Washington, D.C. 20549

Form SD

Specialized Disclosure Report

SunPower Corporation
(Exact name of registrant as specified in its charter)

(Commission File Number)
(State or other jurisdiction
of incorporation)
(I.R.S. Employer
Identification No.)

77 Rio Robles, San Jose, California 95134
(Address of principal executive offices, with zip code)
Lisa Bodensteiner
General Counsel
(408) 240-5500
(Name and telephone number, including area code, of the person to contact in connection with this report)

Check the appropriate box to indicate the rule pursuant to which this form is being filed, and provide the period to which the information in this form applies:
Rule 13p-1 under the Securities Exchange Act (17 CFR 240.13p-1) for the reporting period from January 1 to December 31, 2013

Section 1 – Conflict Minerals Disclosure
Item 1.01(b)

SunPower Corporation (“SunPower”) is providing this disclosure in respect of calendar year 2013 in accordance with Rule 13p-1 (“Rule 13p-1”) of the Securities Exchange Act of 1934, as amended, (the “1934 Act” and, together with “Rule 13p-1”, the “Rules”).  Please refer to Rule 13p-1, Form SD and the 1934 Act Release No. 34-67716 for definitions of capitalized terms used in this Report, unless otherwise defined herein.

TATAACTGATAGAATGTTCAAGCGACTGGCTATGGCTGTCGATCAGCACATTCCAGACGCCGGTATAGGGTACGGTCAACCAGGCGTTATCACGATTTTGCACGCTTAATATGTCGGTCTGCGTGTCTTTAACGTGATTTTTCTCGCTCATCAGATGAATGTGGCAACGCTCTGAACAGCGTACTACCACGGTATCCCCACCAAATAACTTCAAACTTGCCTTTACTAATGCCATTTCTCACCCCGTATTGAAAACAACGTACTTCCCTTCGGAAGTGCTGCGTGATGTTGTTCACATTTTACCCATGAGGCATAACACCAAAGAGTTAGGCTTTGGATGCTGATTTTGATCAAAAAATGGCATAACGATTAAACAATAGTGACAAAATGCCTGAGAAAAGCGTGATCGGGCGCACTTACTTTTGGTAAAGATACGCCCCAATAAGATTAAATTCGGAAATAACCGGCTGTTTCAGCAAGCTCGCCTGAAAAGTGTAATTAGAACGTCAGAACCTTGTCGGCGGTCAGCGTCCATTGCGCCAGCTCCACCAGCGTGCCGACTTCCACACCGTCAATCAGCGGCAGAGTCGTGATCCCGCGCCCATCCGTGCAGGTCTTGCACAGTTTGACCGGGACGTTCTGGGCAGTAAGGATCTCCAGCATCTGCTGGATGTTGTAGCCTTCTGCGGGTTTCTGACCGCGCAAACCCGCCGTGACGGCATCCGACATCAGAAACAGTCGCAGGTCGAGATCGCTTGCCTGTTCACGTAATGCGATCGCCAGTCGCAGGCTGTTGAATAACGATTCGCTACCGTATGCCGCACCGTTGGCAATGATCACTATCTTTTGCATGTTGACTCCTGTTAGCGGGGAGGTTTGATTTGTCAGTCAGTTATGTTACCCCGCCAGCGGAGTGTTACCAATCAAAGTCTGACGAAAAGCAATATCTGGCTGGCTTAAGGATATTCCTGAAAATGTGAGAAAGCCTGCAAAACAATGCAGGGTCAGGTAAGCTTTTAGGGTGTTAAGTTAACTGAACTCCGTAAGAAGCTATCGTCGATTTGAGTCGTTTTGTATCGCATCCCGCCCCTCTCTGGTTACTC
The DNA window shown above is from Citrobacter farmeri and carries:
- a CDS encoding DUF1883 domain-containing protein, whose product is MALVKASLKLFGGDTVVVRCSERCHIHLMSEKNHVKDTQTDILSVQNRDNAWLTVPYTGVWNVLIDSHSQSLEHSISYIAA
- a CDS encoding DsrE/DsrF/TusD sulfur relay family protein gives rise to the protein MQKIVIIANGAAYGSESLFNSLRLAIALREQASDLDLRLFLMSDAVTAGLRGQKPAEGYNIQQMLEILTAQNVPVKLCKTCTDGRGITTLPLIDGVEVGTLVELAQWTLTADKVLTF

In accordance with the Rules, SunPower undertook due diligence to determine the conflict-free status of any conflict minerals necessary to the functionality or production of the products that SunPower manufactures or contracts to manufacture (collectively, SunPower’s “Products,” and any conflict minerals necessary to their functionality or production, “Necessary Conflict Minerals”).

In conducting its due diligence, SunPower implemented the OECD Due Diligence Guidance for Responsible Supply Chains of Minerals from Conflict-Affected and High-Risk Areas (OECD 2011) (the “OECD Framework”), an internationally recognized due diligence framework.

SunPower is several levels removed from the mining of minerals (conflict minerals or otherwise).  SunPower does not make purchases of raw ore or unrefined minerals and makes no purchases in the Democratic Republic of the Congo or an adjoining country (the Covered Countries).

SunPower commenced conflict minerals diligence activities in 2011.  In accordance with the OECD Framework and in order to be responsive to the Rules, SunPower designed its diligence processes in a stepwise fashion: first focusing its inquiries on defining the range of Products, if any, that contain Necessary Conflict Minerals, and next determining whether any such Necessary Conflicts Minerals may have originated in the Covered Countries.   SunPower incorporated both inward- and outward-facing diligence inquiries into each stage of its diligence exercise.